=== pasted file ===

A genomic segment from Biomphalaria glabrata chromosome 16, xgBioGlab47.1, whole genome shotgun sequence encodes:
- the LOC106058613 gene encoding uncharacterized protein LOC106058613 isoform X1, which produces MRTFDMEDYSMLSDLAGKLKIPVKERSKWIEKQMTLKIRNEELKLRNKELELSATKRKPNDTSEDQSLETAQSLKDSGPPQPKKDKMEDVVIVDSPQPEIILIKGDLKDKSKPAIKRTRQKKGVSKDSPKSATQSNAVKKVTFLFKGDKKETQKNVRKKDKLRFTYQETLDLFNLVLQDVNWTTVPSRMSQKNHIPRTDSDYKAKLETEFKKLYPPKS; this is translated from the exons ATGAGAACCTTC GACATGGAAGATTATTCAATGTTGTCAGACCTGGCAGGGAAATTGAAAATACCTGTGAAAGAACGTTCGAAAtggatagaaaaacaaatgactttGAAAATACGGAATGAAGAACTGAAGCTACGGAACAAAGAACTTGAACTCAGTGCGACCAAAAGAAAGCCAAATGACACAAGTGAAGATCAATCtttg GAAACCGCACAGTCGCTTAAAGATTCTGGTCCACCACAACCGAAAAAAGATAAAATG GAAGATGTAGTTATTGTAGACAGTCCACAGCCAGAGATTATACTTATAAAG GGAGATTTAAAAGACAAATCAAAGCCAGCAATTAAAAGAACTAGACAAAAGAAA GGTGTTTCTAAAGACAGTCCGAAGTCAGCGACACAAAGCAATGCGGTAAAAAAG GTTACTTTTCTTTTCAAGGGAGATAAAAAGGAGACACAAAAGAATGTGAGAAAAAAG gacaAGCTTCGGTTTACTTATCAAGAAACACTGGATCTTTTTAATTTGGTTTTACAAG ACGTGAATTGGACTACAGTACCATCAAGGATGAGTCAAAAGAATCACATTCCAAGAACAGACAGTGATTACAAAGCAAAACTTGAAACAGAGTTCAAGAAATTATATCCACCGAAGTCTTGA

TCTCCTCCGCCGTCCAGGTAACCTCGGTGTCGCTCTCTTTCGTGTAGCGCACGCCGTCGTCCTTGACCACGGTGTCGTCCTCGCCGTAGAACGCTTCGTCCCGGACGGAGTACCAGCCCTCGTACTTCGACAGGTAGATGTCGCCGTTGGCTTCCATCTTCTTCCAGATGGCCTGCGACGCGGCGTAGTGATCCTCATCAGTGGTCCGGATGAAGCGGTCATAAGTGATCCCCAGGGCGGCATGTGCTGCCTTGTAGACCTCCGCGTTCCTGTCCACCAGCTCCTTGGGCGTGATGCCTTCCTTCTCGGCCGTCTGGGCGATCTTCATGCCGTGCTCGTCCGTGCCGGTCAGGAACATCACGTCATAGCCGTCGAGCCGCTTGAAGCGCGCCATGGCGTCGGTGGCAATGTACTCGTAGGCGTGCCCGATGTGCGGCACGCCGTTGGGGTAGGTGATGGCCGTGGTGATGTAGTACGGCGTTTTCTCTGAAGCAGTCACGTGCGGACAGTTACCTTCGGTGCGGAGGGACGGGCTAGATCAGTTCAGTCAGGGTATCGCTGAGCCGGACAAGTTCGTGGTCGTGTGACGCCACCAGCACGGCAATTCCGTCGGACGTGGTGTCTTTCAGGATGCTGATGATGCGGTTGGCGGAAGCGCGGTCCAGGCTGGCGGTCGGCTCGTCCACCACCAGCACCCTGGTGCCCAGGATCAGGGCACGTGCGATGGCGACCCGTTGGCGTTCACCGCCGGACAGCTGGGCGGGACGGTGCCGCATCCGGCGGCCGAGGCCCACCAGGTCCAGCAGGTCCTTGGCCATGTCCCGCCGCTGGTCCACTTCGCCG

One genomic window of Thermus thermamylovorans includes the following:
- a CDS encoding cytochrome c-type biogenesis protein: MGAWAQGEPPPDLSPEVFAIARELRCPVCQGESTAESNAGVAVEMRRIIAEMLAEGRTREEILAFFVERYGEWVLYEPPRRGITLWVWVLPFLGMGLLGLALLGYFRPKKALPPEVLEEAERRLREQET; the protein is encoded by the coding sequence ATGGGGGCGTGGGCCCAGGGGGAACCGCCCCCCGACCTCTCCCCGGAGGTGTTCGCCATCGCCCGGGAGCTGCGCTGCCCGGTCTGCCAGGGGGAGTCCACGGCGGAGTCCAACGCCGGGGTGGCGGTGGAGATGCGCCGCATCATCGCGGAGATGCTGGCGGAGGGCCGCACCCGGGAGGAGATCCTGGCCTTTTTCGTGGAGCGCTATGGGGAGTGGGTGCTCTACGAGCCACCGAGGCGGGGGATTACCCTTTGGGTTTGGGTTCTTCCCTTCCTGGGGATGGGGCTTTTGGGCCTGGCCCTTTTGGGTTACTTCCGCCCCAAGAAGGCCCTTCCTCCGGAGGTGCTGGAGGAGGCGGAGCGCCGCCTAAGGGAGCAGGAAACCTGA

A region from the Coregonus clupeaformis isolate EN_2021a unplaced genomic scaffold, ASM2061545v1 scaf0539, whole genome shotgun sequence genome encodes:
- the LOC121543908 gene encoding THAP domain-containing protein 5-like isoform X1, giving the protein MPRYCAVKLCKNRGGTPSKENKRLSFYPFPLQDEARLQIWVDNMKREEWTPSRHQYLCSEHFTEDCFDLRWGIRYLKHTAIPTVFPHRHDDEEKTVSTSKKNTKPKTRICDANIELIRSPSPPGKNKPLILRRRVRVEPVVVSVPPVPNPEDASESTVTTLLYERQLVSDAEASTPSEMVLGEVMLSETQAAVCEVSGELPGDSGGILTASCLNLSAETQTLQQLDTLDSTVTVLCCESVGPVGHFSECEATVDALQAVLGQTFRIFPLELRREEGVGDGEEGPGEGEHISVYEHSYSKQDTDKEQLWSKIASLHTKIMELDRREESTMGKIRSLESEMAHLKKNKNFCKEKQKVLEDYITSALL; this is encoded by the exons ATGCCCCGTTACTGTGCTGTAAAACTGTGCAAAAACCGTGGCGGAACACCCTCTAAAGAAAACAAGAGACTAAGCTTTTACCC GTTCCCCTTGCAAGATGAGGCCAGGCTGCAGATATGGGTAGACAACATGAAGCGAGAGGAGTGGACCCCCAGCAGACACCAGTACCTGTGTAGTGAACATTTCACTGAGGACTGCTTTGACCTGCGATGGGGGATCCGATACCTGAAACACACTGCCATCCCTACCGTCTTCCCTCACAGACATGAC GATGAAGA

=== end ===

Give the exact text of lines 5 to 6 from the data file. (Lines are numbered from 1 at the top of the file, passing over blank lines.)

- a CDS encoding cytochrome c-type biogenesis protein: MGAWAQGEPPPDLSPEVFAIARELRCPVCQGESTAESNAGVAVEMRRIIAEMLAEGRTREEILAFFVERYGEWVLYEPPRRGITLWVWVLPFLGMGLLGLALLGYFRPKKALPPEVLEEAERRLREQET; the protein is encoded by the coding sequence ATGGGGGCGTGGGCCCAGGGGGAACCGCCCCCCGACCTCTCCCCGGAGGTGTTCGCCATCGCCCGGGAGCTGCGCTGCCCGGTCTGCCAGGGGGAGTCCACGGCGGAGTCCAACGCCGGGGTGGCGGTGGAGATGCGCCGCATCATCGCGGAGATGCTGGCGGAGGGCCGCACCCGGGAGGAGATCCTGGCCTTTTTCGTGGAGCGCTATGGGGAGTGGGTGCTCTACGAGCCACCGAGGCGGGGGATTACCCTTTGGGTTTGGGTTCTTCCCTTCCTGGGGATGGGGCTTTTGGGCCTGGCCCTTTTGGGTTACTTCCGCCCCAAGAAGGCCCTTCCTCCGGAGGTGCTGGAGGAGGCGGAGCGCCGCCTAAGGGAGCAGGAAACCTGA

A region from the Coregonus clupeaformis isolate EN_2021a unplaced genomic scaffold, ASM2061545v1 scaf0539, whole genome shotgun sequence genome encodes: